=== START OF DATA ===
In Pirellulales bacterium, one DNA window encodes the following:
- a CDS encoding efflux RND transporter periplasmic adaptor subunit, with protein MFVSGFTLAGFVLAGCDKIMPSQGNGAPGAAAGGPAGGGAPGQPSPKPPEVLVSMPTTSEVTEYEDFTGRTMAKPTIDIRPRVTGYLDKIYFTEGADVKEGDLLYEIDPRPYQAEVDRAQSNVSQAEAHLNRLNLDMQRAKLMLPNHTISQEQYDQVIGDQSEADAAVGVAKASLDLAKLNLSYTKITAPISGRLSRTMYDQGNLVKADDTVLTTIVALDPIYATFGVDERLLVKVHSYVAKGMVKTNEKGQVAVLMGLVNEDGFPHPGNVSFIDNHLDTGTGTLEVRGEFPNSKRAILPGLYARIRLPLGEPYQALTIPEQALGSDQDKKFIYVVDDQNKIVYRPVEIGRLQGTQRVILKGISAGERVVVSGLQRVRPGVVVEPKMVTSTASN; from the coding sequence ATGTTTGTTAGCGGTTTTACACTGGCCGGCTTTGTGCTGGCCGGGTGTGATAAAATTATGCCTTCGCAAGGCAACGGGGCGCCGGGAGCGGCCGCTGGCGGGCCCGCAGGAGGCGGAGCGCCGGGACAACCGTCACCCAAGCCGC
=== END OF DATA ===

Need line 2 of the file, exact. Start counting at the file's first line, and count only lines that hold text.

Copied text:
- a CDS encoding efflux RND transporter periplasmic adaptor subunit, with protein MFVSGFTLAGFVLAGCDKIMPSQGNGAPGAAAGGPAGGGAPGQPSPKPPEVLVSMPTTSEVTEYEDFTGRTMAKPTIDIRPRVTGYLDKIYFTEGADVKEGDLLYEIDPRPYQAEVDRAQSNVSQAEAHLNRLNLDMQRAKLMLPNHTISQEQYDQVIGDQSEADAAVGVAKASLDLAKLNLSYTKITAPISGRLSRTMYDQGNLVKADDTVLTTIVALDPIYATFGVDERLLVKVHSYVAKGMVKTNEKGQVAVLMGLVNEDGFPHPGNVSFIDNHLDTGTGTLEVRGEFPNSKRAILPGLYARIRLPLGEPYQALTIPEQALGSDQDKKFIYVVDDQNKIVYRPVEIGRLQGTQRVILKGISAGERVVVSGLQRVRPGVVVEPKMVTSTASN; from the coding sequence ATGTTTGTTAGCGGTTTTACACTGGCCGGCTTTGTGCTGGCCGGGTGTGATAAAATTATGCCTTCGCAAGGCAACGGGGCGCCGGGAGCGGCCGCTGGCGGGCCCGCAGGAGGCGGAGCGCCGGGACAACCGTCACCCAAGCCGC